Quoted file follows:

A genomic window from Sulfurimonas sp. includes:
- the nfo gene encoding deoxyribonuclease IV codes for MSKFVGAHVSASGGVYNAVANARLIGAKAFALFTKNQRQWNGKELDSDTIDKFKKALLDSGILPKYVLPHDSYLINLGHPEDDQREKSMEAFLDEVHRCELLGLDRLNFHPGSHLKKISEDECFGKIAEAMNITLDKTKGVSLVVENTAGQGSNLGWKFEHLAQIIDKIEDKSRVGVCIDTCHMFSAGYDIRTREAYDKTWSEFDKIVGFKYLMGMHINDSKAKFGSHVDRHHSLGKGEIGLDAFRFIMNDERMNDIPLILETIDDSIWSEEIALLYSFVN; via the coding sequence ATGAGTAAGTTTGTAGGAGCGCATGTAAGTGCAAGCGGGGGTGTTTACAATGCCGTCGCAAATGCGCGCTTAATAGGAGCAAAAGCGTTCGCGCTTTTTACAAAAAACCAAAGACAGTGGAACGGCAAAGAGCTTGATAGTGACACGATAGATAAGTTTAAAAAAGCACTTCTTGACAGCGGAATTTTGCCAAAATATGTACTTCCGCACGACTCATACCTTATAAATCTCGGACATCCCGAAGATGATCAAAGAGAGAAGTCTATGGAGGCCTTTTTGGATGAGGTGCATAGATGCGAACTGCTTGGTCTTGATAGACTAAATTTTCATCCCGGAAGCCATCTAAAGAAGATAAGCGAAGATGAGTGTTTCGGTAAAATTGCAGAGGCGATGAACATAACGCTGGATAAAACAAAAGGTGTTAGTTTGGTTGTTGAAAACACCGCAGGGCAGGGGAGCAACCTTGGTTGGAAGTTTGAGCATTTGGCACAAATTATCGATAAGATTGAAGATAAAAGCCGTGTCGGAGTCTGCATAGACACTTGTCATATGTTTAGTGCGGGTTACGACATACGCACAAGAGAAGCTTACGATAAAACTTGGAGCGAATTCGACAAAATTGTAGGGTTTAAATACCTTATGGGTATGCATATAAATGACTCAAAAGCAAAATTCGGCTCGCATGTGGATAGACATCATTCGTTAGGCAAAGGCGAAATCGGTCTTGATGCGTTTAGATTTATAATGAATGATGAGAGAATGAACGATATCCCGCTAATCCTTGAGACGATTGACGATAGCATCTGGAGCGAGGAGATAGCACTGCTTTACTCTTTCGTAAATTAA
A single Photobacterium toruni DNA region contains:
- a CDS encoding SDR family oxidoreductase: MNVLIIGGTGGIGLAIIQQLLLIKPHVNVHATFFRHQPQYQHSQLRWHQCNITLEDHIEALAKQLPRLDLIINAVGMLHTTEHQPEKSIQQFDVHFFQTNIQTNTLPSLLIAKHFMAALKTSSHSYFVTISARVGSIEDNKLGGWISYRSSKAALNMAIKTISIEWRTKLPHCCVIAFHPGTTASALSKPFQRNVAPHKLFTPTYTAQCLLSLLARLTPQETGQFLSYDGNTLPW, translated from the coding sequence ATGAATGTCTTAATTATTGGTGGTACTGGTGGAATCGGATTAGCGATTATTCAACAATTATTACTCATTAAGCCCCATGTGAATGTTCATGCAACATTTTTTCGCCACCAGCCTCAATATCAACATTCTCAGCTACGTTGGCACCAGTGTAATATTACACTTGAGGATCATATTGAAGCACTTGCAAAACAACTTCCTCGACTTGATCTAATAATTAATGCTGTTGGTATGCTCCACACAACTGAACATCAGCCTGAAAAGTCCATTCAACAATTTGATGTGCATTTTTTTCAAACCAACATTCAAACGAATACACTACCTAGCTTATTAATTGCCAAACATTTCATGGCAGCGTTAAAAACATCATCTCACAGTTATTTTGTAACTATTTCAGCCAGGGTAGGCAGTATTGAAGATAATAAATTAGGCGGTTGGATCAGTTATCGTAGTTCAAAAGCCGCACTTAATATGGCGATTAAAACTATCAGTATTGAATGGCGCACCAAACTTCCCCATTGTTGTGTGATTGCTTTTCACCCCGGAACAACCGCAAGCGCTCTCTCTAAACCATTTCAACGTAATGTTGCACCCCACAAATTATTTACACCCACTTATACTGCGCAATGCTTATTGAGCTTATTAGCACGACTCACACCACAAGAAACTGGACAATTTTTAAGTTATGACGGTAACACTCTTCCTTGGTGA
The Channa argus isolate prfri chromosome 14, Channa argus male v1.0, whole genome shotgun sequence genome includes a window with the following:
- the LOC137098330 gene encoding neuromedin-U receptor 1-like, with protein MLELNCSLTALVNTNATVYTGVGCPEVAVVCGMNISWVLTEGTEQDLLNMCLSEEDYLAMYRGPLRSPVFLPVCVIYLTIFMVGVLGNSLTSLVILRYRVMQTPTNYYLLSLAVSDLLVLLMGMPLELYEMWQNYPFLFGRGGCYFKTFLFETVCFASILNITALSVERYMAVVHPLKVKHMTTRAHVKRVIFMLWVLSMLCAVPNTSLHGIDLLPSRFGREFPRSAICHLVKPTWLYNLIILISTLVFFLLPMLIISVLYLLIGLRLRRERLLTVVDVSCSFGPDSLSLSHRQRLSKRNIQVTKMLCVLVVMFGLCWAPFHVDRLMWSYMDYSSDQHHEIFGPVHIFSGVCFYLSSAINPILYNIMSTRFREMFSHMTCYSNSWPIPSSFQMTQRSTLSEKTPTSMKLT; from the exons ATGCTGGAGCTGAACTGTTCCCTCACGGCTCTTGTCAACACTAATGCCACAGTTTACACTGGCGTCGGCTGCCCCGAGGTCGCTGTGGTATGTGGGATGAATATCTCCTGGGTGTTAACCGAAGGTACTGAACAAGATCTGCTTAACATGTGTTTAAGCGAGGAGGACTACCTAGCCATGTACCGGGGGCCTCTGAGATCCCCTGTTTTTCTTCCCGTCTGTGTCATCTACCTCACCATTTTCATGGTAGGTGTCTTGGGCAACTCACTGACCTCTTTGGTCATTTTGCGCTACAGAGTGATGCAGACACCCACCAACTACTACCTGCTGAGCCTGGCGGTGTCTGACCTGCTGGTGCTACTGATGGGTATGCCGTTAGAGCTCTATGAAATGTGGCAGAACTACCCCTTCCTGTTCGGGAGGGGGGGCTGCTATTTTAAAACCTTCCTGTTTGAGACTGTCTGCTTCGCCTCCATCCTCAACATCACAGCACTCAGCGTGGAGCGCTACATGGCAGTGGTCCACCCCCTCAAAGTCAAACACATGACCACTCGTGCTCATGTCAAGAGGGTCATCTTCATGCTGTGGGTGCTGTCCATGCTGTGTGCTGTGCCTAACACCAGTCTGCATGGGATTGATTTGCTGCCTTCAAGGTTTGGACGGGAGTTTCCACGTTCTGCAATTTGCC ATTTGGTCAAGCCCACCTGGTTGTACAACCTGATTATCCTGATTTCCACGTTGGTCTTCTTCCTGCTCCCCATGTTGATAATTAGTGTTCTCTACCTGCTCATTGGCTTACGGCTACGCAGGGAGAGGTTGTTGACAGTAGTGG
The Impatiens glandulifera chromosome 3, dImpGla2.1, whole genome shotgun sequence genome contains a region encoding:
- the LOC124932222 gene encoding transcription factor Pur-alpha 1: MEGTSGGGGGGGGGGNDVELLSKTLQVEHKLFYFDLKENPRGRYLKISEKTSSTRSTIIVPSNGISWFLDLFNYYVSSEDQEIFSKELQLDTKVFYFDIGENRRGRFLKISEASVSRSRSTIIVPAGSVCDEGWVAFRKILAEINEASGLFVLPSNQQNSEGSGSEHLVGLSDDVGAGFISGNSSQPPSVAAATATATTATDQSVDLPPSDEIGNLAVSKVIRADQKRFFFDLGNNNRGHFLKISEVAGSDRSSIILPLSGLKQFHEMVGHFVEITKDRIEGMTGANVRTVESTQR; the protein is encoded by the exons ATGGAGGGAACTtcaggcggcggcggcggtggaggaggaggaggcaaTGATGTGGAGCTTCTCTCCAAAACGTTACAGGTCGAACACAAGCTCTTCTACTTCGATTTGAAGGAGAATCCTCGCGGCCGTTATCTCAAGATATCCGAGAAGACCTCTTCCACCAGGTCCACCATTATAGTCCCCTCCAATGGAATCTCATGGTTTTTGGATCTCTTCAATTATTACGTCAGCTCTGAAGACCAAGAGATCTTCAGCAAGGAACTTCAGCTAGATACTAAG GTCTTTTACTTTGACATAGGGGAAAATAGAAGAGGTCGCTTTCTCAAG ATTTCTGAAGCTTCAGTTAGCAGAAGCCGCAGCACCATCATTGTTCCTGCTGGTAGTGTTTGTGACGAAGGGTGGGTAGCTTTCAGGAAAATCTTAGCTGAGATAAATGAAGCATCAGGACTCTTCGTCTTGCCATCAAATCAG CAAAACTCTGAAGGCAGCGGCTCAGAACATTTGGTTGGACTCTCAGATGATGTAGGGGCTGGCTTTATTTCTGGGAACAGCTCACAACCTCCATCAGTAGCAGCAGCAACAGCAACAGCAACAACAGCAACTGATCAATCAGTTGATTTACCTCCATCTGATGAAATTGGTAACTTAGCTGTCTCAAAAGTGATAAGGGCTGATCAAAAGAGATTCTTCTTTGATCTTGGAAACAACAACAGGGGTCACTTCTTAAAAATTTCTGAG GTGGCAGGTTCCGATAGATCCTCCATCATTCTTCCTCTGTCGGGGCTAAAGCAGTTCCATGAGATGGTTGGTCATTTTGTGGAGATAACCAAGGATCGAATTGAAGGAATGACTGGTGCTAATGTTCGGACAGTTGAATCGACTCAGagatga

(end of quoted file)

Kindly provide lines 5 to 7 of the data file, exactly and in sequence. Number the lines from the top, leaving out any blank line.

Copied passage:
The Channa argus isolate prfri chromosome 14, Channa argus male v1.0, whole genome shotgun sequence genome includes a window with the following:
- the LOC137098330 gene encoding neuromedin-U receptor 1-like, with protein MLELNCSLTALVNTNATVYTGVGCPEVAVVCGMNISWVLTEGTEQDLLNMCLSEEDYLAMYRGPLRSPVFLPVCVIYLTIFMVGVLGNSLTSLVILRYRVMQTPTNYYLLSLAVSDLLVLLMGMPLELYEMWQNYPFLFGRGGCYFKTFLFETVCFASILNITALSVERYMAVVHPLKVKHMTTRAHVKRVIFMLWVLSMLCAVPNTSLHGIDLLPSRFGREFPRSAICHLVKPTWLYNLIILISTLVFFLLPMLIISVLYLLIGLRLRRERLLTVVDVSCSFGPDSLSLSHRQRLSKRNIQVTKMLCVLVVMFGLCWAPFHVDRLMWSYMDYSSDQHHEIFGPVHIFSGVCFYLSSAINPILYNIMSTRFREMFSHMTCYSNSWPIPSSFQMTQRSTLSEKTPTSMKLT; from the exons ATGCTGGAGCTGAACTGTTCCCTCACGGCTCTTGTCAACACTAATGCCACAGTTTACACTGGCGTCGGCTGCCCCGAGGTCGCTGTGGTATGTGGGATGAATATCTCCTGGGTGTTAACCGAAGGTACTGAACAAGATCTGCTTAACATGTGTTTAAGCGAGGAGGACTACCTAGCCATGTACCGGGGGCCTCTGAGATCCCCTGTTTTTCTTCCCGTCTGTGTCATCTACCTCACCATTTTCATGGTAGGTGTCTTGGGCAACTCACTGACCTCTTTGGTCATTTTGCGCTACAGAGTGATGCAGACACCCACCAACTACTACCTGCTGAGCCTGGCGGTGTCTGACCTGCTGGTGCTACTGATGGGTATGCCGTTAGAGCTCTATGAAATGTGGCAGAACTACCCCTTCCTGTTCGGGAGGGGGGGCTGCTATTTTAAAACCTTCCTGTTTGAGACTGTCTGCTTCGCCTCCATCCTCAACATCACAGCACTCAGCGTGGAGCGCTACATGGCAGTGGTCCACCCCCTCAAAGTCAAACACATGACCACTCGTGCTCATGTCAAGAGGGTCATCTTCATGCTGTGGGTGCTGTCCATGCTGTGTGCTGTGCCTAACACCAGTCTGCATGGGATTGATTTGCTGCCTTCAAGGTTTGGACGGGAGTTTCCACGTTCTGCAATTTGCC ATTTGGTCAAGCCCACCTGGTTGTACAACCTGATTATCCTGATTTCCACGTTGGTCTTCTTCCTGCTCCCCATGTTGATAATTAGTGTTCTCTACCTGCTCATTGGCTTACGGCTACGCAGGGAGAGGTTGTTGACAGTAGTGG
The Impatiens glandulifera chromosome 3, dImpGla2.1, whole genome shotgun sequence genome contains a region encoding: